Fasciation in Vegetables and Fruits

Gordon Johnson, Extension Vegetable & Fruit Specialist; gcjohn@udel.edu

In recent visits to watermelon fields in Delaware for pollination and fruit set surveys, we found a high number of pollenizer plants in one field that had one or more fasciated stems.

Fasciated stems are ones that are flattened and look like several stems have been fused together. They may be fan shaped in appearance. We also commonly see fasciation in strawberry fruits which develop a “cockscomb” appearance. Fasciation occurs when a growing point changes from a round dome of cells into a crescent shape. Subsequent growth produces a flat stem, flower, or fruit. In some cases fasciation is the result of several embryonic growing points fusing together, with the same flattened or fan-like appearance.

Although the causes of fasciation are not well understood, it is most likely because of a hormonal imbalance. Use of herbicides that are hormone analogs (such as those in the growth regulator or 2,4-D family) can often cause fasciation.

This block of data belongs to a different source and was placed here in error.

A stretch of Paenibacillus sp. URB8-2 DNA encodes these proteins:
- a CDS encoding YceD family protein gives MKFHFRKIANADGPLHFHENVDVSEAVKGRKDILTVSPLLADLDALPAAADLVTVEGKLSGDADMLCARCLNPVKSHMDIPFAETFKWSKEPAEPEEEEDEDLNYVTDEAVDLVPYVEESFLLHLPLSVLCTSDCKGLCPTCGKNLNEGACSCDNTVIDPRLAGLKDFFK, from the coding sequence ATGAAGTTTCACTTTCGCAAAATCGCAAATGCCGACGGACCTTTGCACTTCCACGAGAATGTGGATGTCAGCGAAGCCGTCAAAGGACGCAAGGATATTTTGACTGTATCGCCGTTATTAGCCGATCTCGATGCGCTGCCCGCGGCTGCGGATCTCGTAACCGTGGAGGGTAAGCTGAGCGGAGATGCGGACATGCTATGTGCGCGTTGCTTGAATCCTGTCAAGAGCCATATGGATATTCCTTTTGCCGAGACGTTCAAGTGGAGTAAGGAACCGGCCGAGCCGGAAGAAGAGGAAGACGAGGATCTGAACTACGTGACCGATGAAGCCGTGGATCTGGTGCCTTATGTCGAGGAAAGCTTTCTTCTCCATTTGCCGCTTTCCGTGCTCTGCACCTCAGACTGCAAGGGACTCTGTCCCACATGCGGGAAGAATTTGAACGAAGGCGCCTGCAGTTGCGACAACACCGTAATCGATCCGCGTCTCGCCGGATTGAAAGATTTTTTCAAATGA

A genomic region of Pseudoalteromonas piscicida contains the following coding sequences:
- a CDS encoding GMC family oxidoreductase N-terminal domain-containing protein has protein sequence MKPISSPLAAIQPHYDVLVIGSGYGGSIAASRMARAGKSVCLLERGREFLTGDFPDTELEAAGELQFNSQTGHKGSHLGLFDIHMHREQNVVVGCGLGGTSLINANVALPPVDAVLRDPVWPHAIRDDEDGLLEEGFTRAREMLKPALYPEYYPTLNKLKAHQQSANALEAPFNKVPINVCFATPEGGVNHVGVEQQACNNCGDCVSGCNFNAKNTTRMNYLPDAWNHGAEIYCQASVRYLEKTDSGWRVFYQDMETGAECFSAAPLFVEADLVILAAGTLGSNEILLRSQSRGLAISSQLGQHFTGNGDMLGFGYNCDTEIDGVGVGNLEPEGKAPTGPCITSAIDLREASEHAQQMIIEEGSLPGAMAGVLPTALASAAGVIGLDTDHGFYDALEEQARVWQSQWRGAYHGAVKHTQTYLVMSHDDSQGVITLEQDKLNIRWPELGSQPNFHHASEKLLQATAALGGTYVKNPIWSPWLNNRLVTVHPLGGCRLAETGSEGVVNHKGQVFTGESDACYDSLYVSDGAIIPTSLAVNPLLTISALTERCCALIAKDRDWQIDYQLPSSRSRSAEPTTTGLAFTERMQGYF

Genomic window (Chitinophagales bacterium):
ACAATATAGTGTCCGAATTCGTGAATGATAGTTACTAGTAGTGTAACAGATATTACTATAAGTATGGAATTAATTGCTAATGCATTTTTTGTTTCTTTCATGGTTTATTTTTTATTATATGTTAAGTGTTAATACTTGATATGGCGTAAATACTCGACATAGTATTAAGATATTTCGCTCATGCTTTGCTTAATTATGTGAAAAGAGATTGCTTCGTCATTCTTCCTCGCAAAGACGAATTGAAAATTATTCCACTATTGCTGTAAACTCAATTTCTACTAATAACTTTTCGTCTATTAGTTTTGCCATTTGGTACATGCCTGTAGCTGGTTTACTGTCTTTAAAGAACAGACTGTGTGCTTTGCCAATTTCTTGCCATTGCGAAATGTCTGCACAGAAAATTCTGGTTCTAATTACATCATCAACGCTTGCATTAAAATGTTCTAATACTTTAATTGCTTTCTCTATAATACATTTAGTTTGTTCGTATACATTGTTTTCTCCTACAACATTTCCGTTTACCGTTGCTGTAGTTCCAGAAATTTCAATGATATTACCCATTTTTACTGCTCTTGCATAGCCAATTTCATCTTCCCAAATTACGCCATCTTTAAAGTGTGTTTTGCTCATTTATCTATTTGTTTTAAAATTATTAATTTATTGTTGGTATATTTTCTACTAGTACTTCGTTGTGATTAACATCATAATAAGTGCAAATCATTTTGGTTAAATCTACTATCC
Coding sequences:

Fasciation can also be due to a random genetic mutation. In some cases, these mutations have been taken advantage of to produce new plants (many ornamentals) that then are propagated vegetatively to keep the fasciated appearance.

Fasciation can also be induced by one or more environmental factors, most commonly cold damage in the spring. Fasciation may also be induced by physical damage to the growing point.

Plant pests may also cause fasciation. Pathogens (bacteria, fungi, virus), insects, and mites, and insects may damage growing points or cause plants to produce excess hormones that will result in fascinated plants.

Go to the Purdue Plant and Pest Diagnostic Laboratory site for a picture of a fascinated sweet potato stem: http://www.ppdl.purdue.edu/PPDL/images/fasciatedsweetpot2.jpg.

 

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